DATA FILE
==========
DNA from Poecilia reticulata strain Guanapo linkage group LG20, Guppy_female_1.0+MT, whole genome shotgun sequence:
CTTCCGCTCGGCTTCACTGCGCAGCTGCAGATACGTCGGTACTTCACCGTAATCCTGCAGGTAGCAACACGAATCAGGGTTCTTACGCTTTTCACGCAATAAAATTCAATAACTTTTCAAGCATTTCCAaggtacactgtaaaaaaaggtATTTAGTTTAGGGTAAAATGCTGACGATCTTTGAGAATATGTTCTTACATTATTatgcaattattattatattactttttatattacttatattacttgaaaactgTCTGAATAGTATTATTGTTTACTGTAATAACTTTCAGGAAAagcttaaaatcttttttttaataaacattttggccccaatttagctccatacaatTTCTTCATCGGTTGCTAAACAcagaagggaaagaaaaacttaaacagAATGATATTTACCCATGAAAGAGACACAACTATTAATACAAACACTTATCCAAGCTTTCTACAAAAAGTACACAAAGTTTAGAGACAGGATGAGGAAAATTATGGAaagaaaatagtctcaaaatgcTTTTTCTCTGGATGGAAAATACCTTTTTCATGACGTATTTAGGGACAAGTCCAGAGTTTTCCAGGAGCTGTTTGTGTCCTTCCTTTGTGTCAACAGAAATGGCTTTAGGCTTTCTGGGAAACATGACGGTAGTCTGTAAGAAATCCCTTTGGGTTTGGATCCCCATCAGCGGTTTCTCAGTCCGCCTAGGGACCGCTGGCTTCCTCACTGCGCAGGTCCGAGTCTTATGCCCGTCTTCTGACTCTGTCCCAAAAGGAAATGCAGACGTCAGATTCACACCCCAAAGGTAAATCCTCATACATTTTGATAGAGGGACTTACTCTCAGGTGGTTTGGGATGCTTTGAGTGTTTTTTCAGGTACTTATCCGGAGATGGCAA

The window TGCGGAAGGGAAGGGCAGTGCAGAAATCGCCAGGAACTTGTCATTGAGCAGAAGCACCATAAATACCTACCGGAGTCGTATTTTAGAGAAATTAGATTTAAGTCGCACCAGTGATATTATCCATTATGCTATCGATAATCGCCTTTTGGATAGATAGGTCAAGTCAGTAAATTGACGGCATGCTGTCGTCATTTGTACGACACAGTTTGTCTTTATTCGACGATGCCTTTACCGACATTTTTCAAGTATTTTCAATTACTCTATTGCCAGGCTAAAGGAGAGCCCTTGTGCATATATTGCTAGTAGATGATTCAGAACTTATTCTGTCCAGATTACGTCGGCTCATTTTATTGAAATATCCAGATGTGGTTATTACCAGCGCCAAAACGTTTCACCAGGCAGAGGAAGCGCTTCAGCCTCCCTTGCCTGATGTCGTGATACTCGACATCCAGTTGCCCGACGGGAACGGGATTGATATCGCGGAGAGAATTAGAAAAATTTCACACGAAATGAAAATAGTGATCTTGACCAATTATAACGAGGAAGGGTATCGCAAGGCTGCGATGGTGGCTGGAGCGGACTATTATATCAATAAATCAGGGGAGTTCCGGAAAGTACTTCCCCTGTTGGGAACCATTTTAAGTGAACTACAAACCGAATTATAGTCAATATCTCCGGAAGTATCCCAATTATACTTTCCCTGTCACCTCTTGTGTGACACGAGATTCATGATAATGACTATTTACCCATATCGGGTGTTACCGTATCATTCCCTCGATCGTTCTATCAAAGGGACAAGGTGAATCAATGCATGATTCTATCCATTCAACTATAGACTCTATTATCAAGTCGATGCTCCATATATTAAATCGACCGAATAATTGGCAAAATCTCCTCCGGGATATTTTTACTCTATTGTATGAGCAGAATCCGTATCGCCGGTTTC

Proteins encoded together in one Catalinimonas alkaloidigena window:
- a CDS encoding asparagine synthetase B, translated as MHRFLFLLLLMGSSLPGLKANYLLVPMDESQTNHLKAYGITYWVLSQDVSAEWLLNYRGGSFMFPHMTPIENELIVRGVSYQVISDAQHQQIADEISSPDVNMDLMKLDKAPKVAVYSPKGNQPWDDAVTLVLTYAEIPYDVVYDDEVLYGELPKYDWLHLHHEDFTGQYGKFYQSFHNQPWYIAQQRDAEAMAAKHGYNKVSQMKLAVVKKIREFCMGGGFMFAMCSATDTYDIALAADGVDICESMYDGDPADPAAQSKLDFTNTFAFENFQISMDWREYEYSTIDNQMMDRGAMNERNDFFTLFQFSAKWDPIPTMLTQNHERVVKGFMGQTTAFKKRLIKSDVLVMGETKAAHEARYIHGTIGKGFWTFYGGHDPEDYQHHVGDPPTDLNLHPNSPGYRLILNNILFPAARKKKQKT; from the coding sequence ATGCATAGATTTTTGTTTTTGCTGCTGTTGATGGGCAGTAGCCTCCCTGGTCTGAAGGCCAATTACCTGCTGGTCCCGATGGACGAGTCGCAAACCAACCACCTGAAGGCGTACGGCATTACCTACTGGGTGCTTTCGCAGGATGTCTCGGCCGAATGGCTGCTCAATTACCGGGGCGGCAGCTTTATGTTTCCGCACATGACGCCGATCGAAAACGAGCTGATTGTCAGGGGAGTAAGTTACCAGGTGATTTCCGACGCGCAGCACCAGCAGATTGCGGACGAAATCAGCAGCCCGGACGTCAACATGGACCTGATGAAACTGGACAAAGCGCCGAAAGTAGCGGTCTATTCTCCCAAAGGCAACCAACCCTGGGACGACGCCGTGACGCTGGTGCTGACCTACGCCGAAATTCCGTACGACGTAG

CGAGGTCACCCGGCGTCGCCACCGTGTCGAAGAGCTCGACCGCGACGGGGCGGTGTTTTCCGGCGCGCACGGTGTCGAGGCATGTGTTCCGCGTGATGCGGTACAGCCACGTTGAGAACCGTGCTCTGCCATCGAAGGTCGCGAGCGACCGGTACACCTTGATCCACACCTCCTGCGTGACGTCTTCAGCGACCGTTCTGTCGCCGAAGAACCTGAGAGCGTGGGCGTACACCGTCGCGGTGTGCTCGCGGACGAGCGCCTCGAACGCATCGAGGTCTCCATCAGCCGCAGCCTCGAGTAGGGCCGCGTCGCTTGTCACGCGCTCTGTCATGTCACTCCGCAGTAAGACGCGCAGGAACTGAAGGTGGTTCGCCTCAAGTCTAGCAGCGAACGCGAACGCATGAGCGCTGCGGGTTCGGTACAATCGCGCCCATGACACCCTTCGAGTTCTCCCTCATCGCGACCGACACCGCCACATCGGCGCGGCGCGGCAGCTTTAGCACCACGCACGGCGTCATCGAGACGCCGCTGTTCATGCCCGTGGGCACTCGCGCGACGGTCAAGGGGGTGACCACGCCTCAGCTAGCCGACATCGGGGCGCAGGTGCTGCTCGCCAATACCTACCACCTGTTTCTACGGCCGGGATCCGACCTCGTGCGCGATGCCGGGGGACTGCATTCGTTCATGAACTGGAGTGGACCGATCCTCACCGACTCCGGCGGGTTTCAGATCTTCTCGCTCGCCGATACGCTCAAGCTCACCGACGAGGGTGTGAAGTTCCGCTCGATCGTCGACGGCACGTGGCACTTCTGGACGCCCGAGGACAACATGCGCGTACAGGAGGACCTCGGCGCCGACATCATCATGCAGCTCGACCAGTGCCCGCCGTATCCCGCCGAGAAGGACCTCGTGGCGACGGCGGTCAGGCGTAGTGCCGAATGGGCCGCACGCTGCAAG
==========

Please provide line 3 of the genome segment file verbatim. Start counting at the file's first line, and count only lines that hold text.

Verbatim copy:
The window TGCGGAAGGGAAGGGCAGTGCAGAAATCGCCAGGAACTTGTCATTGAGCAGAAGCACCATAAATACCTACCGGAGTCGTATTTTAGAGAAATTAGATTTAAGTCGCACCAGTGATATTATCCATTATGCTATCGATAATCGCCTTTTGGATAGATAGGTCAAGTCAGTAAATTGACGGCATGCTGTCGTCATTTGTACGACACAGTTTGTCTTTATTCGACGATGCCTTTACCGACATTTTTCAAGTATTTTCAATTACTCTATTGCCAGGCTAAAGGAGAGCCCTTGTGCATATATTGCTAGTAGATGATTCAGAACTTATTCTGTCCAGATTACGTCGGCTCATTTTATTGAAATATCCAGATGTGGTTATTACCAGCGCCAAAACGTTTCACCAGGCAGAGGAAGCGCTTCAGCCTCCCTTGCCTGATGTCGTGATACTCGACATCCAGTTGCCCGACGGGAACGGGATTGATATCGCGGAGAGAATTAGAAAAATTTCACACGAAATGAAAATAGTGATCTTGACCAATTATAACGAGGAAGGGTATCGCAAGGCTGCGATGGTGGCTGGAGCGGACTATTATATCAATAAATCAGGGGAGTTCCGGAAAGTACTTCCCCTGTTGGGAACCATTTTAAGTGAACTACAAACCGAATTATAGTCAATATCTCCGGAAGTATCCCAATTATACTTTCCCTGTCACCTCTTGTGTGACACGAGATTCATGATAATGACTATTTACCCATATCGGGTGTTACCGTATCATTCCCTCGATCGTTCTATCAAAGGGACAAGGTGAATCAATGCATGATTCTATCCATTCAACTATAGACTCTATTATCAAGTCGATGCTCCATATATTAAATCGACCGAATAATTGGCAAAATCTCCTCCGGGATATTTTTACTCTATTGTATGAGCAGAATCCGTATCGCCGGTTTC